With his second special in two years, Tom Segura has further claimed his place as “the devil on your shoulder” of modern stand-up. Not in an evil sense, but rather in the sense of broaching squirm-worthy subjects that burrow deep into the back of your mind for months, or even years, and stay there until you hear him talk about it. From your parents’ sex life to doubling down with scathing thoughts of certain southern states, and helping us realize that certain thoughts and beliefs are a lot closer to the surface than we may have thought, Segura’s latest ought to be on your all-time binge list.
Beth Stelling, Girl Daddy
Take whatever weird, half-baked viewpoint you have on women in comedy, and leave it at the door. Beth Stelling brought the big guns for her HBO Max special, as she tackled commonly treaded territories of sex, relationships, and living as not only a female comedian, but as a female in general in the modern era, and raised her snarky approach to an all-out art form. Without excluding herself from criticism, Stelling offers an unapologetic rundown of how she sees the world, how her experiences have shaped that viewpoint on life and a whole lot of her friends’ life-changing decisions, and making sure to include the crowd for some perfectly placed and executed crowd work along the way.
Taylor Tomlinson, Quarter Life Crisis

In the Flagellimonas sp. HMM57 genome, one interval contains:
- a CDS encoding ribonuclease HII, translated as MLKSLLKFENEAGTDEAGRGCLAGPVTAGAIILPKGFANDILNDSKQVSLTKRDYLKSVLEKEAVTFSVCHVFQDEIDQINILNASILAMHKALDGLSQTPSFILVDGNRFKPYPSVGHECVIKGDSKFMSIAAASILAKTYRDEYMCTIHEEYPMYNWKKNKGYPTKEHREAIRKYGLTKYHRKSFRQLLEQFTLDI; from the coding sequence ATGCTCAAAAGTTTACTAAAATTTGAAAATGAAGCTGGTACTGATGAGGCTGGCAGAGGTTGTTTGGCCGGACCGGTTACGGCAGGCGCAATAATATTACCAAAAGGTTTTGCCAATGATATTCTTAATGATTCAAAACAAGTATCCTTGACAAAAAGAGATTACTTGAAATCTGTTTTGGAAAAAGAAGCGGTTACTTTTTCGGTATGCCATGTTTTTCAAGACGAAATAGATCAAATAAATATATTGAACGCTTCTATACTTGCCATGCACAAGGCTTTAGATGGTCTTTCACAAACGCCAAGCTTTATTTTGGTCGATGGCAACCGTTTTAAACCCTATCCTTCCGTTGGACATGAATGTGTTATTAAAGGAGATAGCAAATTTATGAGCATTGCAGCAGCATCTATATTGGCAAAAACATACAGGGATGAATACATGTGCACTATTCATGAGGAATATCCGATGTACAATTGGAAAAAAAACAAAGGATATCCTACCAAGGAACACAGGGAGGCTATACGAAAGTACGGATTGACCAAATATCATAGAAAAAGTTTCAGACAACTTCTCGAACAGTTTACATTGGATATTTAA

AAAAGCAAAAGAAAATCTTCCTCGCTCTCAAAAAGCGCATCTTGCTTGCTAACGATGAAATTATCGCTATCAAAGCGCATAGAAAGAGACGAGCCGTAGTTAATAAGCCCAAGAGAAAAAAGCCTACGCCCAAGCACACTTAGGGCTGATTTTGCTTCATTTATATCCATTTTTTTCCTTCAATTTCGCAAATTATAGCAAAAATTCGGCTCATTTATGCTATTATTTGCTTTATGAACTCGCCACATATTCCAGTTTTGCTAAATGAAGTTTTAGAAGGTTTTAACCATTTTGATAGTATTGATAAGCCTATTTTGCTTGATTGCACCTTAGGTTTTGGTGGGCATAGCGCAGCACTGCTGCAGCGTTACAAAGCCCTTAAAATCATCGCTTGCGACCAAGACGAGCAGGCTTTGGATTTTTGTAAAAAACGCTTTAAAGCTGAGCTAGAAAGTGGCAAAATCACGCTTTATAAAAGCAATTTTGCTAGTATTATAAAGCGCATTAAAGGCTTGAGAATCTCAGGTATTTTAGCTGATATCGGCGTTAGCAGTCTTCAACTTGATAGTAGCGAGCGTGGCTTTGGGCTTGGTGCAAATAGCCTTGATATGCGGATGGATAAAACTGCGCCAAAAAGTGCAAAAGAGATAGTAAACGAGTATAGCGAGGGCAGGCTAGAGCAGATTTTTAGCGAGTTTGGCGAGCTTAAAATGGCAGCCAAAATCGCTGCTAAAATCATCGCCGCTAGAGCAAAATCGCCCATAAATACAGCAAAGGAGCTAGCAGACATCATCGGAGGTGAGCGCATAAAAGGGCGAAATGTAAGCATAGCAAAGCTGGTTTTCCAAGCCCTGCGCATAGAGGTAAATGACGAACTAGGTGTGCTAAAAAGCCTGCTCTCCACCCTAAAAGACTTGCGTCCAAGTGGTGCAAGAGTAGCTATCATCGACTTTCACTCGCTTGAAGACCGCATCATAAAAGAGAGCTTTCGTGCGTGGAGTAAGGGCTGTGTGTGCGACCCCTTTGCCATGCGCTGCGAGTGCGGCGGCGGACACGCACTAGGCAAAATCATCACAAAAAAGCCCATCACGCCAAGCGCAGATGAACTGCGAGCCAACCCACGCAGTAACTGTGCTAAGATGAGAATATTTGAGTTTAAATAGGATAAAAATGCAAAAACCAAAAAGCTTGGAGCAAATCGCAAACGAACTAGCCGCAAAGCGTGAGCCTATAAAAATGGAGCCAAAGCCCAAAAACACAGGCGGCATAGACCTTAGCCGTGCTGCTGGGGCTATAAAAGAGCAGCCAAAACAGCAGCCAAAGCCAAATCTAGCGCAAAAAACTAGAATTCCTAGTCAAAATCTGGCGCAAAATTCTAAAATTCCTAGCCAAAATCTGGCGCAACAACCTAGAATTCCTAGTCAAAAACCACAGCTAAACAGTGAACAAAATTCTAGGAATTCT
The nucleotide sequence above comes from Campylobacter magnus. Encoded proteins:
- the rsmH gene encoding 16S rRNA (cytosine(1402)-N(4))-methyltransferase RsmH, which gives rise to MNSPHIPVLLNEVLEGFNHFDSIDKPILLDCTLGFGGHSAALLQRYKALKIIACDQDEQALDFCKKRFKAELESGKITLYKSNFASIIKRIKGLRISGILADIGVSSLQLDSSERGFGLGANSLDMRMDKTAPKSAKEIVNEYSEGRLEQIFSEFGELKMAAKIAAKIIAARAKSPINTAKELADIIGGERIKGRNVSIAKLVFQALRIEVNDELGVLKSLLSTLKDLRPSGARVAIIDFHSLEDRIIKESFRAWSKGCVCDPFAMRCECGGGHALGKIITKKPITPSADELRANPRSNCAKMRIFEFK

Your 20s are not as glamorous and exciting as everyone thinks, and we’re totally pumped that Taylor Tomlinson was here to come out and say it for the people in the back. In her debut hour, Tomlinson unleashed a refreshing criticism of life in the modern age, as she details her overall ambivalence toward a number of social norms when it comes to dating, marriage, growing up in a religious household, casual sex, and the prospect of parenthood. Stressing the need to make mistakes in order for her to give great life advice down the line, Tomlinson’s hour goes beyond comedy, in a way, as it raises a lot of points that aren’t brought up nearly enough by millennials (or anyone in generations after, for that matter), and while that alone is a reason to watch this special if you haven’t already, there’s literally not one joke or story that misses throughout the show.